Ewaste NPO looking to recruit and drive awareness of our tech junk problem

  • E-Waste Recycling Authority is hoping to make South Africans more aware of our growing ewaste problem.
  • Discarded electronics, appliances and more can leech toxic chemicals into the ground causing environmental catastrophes.
  • ERA is working with government and SMEs to drive awareness and job creation in the sector.

One would assume that because South Africa is a “third-world country”, we don’t have an electronic waste (ewaste) problem, but we are starting to amass a worrying amount of tech junk.

According to non-profit organisation E-Waste Recycling Authority (ERA) the amount of ewaste being generated exceeds the amount of municipal waste we generate in South Africa. ERA has been operating in South Africa since 2018.

“Electronic waste has a huge environmental impact, especially in the context of Africa, where poverty and existing socio-economic issues has led to people smashing electronic waste on the streets and burning cables to extract valuable components for resale – one only has to look at what’s happened elsewhere on the continent for a horrifying picture of this. It is always the poor who are the most affected by these kinds of issues,” explains chief executive officer at ERA, Ashley du Plooy.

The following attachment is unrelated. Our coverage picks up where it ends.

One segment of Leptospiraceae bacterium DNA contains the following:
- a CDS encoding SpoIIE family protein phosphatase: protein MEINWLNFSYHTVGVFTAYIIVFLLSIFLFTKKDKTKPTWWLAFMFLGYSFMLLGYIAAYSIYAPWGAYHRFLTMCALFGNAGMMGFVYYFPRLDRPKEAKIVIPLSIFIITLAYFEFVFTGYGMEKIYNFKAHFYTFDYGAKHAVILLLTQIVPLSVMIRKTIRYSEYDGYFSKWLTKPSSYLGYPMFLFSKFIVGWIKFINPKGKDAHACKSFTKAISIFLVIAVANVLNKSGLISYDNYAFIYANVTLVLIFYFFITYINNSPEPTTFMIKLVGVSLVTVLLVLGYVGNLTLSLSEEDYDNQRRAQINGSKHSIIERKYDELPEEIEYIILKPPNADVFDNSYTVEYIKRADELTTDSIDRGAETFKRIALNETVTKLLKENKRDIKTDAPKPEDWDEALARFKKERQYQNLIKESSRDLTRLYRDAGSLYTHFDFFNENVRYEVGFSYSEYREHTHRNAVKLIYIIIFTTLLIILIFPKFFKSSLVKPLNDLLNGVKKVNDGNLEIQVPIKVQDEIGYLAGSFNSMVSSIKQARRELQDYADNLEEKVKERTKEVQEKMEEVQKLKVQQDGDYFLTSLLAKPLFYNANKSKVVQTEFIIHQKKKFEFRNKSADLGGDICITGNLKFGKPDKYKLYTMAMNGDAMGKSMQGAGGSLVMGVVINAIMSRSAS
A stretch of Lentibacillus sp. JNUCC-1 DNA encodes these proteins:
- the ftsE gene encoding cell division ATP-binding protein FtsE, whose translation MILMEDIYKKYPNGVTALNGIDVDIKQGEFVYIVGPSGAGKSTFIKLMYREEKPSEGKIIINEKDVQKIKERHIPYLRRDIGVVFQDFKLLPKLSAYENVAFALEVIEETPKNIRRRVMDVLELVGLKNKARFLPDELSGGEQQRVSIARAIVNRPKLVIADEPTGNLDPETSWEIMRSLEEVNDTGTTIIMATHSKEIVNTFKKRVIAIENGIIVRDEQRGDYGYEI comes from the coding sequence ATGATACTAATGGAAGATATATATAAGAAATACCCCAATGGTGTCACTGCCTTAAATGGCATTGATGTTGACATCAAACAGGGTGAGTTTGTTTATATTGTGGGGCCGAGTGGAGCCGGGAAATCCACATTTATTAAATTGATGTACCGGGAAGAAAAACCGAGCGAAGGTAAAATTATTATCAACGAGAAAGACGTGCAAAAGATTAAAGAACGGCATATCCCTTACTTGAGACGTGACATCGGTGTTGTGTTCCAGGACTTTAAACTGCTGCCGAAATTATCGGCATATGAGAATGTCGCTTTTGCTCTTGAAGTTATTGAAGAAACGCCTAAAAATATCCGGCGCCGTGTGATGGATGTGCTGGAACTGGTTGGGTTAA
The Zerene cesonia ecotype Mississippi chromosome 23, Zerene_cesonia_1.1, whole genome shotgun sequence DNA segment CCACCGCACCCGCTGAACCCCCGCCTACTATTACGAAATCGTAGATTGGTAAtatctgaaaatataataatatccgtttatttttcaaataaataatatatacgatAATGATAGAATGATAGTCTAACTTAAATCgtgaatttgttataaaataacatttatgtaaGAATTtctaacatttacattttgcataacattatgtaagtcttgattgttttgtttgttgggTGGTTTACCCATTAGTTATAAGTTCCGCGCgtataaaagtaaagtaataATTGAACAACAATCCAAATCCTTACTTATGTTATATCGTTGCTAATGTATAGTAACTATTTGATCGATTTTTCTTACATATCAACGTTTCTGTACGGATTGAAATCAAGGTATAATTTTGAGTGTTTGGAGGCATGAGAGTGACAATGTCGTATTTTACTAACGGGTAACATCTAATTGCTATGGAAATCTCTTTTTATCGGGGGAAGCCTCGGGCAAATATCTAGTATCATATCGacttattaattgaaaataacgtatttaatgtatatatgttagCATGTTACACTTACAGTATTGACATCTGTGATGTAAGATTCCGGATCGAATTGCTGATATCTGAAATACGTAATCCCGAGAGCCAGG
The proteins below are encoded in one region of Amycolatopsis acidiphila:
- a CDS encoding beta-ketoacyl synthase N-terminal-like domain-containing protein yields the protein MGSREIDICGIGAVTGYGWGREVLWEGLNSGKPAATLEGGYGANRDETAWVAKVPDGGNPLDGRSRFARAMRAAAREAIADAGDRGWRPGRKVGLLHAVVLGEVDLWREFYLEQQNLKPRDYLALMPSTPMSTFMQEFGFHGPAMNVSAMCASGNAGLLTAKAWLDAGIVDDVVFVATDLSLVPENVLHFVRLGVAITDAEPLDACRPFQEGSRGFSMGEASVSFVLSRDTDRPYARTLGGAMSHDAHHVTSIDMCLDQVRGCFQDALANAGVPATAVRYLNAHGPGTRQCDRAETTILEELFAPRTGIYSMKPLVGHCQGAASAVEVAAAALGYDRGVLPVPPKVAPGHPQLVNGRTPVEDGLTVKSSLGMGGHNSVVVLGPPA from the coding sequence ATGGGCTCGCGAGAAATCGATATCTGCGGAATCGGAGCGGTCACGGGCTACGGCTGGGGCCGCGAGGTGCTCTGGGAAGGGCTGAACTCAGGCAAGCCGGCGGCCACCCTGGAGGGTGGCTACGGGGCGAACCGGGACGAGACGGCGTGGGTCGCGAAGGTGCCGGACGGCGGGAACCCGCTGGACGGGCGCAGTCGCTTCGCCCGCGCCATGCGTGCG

As you may be aware, improperly disposing of electronics can lead to dangerous chemicals such as lead and mercury leeching into the ground, potentially contaminating groundwater reserves. While often when we think of ewaste we picture notebooks and smartphones, ERA points out that everything from washing machines to old kettles counts as ewaste.

With that in mind, the organisation says it is working to spread awareness about the local ewaste problem and how citizens can play their part by properly disposing of their electronics and appliances.

This includes ramping up the availability of ewaste collection points at retailers and wholesalers. The NPO also wants to set up collection points in neighbourhoods and at residential complexes.

“Crucial to this rollout is our partnerships with government, municipalities, local recycling operations, and other key stakeholders, who we engage through a consultative approach,” says du Plooy.

To that end, ERA is working closely with the Department of Forestry Fisheries and Environment to drive the uptake of jobs in the ewaste sector. This is being accomplished in three ways:

  • integrating informal collectors, for which ERA currently has a number of pilot programmes running,
  • actively engaging various service providers and contractors, and
  • the inclusion of Small, Medium and Micro enterprises (SMMEs) outside of the current service provision fold.

“There are many factors that still need to be understood before we can truly scale; appropriate collection and recycling standards, collection fee structures, as well as refining other key metrics,” the CEO of ERA adds.

For businesses that want to get involved in addressing the growing problem of ewaste in South Africa, we recommend visiting the organisation’s official website here for more information.


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